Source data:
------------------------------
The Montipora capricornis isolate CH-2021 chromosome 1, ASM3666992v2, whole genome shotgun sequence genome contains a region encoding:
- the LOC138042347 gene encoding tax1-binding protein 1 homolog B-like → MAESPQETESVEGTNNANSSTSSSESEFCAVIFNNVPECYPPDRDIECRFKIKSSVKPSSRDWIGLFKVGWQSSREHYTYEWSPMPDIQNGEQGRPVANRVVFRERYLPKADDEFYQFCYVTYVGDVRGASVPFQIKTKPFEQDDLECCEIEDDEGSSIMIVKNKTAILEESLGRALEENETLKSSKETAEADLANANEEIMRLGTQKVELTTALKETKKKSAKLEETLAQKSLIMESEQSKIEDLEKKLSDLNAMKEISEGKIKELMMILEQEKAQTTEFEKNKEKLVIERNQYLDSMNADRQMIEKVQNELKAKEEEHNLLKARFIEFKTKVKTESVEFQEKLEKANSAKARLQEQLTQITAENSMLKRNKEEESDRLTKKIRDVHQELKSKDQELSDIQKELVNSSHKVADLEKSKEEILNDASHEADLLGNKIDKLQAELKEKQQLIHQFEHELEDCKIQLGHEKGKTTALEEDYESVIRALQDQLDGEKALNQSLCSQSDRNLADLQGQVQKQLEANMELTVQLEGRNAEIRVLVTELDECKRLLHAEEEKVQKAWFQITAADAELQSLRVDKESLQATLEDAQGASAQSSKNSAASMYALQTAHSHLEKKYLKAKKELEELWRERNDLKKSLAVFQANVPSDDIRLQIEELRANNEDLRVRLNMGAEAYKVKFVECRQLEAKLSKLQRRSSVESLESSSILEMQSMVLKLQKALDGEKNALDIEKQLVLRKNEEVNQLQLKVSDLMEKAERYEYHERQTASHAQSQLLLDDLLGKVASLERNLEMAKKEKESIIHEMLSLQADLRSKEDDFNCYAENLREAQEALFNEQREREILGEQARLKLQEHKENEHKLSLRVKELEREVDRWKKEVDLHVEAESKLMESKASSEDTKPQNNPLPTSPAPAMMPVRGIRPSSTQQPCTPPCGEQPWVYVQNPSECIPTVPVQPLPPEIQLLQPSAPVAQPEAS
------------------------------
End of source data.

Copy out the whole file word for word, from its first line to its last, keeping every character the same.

The Montipora capricornis isolate CH-2021 chromosome 1, ASM3666992v2, whole genome shotgun sequence genome contains a region encoding:
- the LOC138042347 gene encoding tax1-binding protein 1 homolog B-like → MAESPQETESVEGTNNANSSTSSSESEFCAVIFNNVPECYPPDRDIECRFKIKSSVKPSSRDWIGLFKVGWQSSREHYTYEWSPMPDIQNGEQGRPVANRVVFRERYLPKADDEFYQFCYVTYVGDVRGASVPFQIKTKPFEQDDLECCEIEDDEGSSIMIVKNKTAILEESLGRALEENETLKSSKETAEADLANANEEIMRLGTQKVELTTALKETKKKSAKLEETLAQKSLIMESEQSKIEDLEKKLSDLNAMKEISEGKIKELMMILEQEKAQTTEFEKNKEKLVIERNQYLDSMNADRQMIEKVQNELKAKEEEHNLLKARFIEFKTKVKTESVEFQEKLEKANSAKARLQEQLTQITAENSMLKRNKEEESDRLTKKIRDVHQELKSKDQELSDIQKELVNSSHKVADLEKSKEEILNDASHEADLLGNKIDKLQAELKEKQQLIHQFEHELEDCKIQLGHEKGKTTALEEDYESVIRALQDQLDGEKALNQSLCSQSDRNLADLQGQVQKQLEANMELTVQLEGRNAEIRVLVTELDECKRLLHAEEEKVQKAWFQITAADAELQSLRVDKESLQATLEDAQGASAQSSKNSAASMYALQTAHSHLEKKYLKAKKELEELWRERNDLKKSLAVFQANVPSDDIRLQIEELRANNEDLRVRLNMGAEAYKVKFVECRQLEAKLSKLQRRSSVESLESSSILEMQSMVLKLQKALDGEKNALDIEKQLVLRKNEEVNQLQLKVSDLMEKAERYEYHERQTASHAQSQLLLDDLLGKVASLERNLEMAKKEKESIIHEMLSLQADLRSKEDDFNCYAENLREAQEALFNEQREREILGEQARLKLQEHKENEHKLSLRVKELEREVDRWKKEVDLHVEAESKLMESKASSEDTKPQNNPLPTSPAPAMMPVRGIRPSSTQQPCTPPCGEQPWVYVQNPSECIPTVPVQPLPPEIQLLQPSAPVAQPEAS